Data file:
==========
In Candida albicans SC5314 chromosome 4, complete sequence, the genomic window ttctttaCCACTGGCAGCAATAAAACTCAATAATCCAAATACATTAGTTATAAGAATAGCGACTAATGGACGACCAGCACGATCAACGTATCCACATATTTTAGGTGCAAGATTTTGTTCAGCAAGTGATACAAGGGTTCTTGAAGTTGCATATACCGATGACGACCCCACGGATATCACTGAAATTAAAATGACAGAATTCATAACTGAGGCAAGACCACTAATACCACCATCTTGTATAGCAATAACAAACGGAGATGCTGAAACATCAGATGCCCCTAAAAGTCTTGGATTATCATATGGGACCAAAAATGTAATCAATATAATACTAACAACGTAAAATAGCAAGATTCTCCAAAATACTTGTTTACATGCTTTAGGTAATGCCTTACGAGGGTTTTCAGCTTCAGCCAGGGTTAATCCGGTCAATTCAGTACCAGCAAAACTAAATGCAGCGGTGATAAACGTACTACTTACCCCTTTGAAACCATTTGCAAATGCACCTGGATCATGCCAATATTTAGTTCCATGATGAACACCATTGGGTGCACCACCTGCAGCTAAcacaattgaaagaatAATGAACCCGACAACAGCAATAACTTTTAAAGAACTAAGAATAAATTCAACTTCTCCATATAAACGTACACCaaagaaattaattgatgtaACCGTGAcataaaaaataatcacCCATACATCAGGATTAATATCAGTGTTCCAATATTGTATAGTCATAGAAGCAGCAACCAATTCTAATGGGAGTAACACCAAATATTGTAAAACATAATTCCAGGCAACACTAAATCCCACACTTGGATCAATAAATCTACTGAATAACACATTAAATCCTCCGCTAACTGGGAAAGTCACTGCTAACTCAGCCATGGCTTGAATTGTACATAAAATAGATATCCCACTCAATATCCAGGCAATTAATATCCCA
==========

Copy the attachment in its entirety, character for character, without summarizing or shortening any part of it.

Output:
In Candida albicans SC5314 chromosome 4, complete sequence, the genomic window ttctttaCCACTGGCAGCAATAAAACTCAATAATCCAAATACATTAGTTATAAGAATAGCGACTAATGGACGACCAGCACGATCAACGTATCCACATATTTTAGGTGCAAGATTTTGTTCAGCAAGTGATACAAGGGTTCTTGAAGTTGCATATACCGATGACGACCCCACGGATATCACTGAAATTAAAATGACAGAATTCATAACTGAGGCAAGACCACTAATACCACCATCTTGTATAGCAATAACAAACGGAGATGCTGAAACATCAGATGCCCCTAAAAGTCTTGGATTATCATATGGGACCAAAAATGTAATCAATATAATACTAACAACGTAAAATAGCAAGATTCTCCAAAATACTTGTTTACATGCTTTAGGTAATGCCTTACGAGGGTTTTCAGCTTCAGCCAGGGTTAATCCGGTCAATTCAGTACCAGCAAAACTAAATGCAGCGGTGATAAACGTACTACTTACCCCTTTGAAACCATTTGCAAATGCACCTGGATCATGCCAATATTTAGTTCCATGATGAACACCATTGGGTGCACCACCTGCAGCTAAcacaattgaaagaatAATGAACCCGACAACAGCAATAACTTTTAAAGAACTAAGAATAAATTCAACTTCTCCATATAAACGTACACCaaagaaattaattgatgtaACCGTGAcataaaaaataatcacCCATACATCAGGATTAATATCAGTGTTCCAATATTGTATAGTCATAGAAGCAGCAACCAATTCTAATGGGAGTAACACCAAATATTGTAAAACATAATTCCAGGCAACACTAAATCCCACACTTGGATCAATAAATCTACTGAATAACACATTAAATCCTCCGCTAACTGGGAAAGTCACTGCTAACTCAGCCATGGCTTGAATTGTACATAAAATAGATATCCCACTCAATATCCAGGCAATTAATATCCCA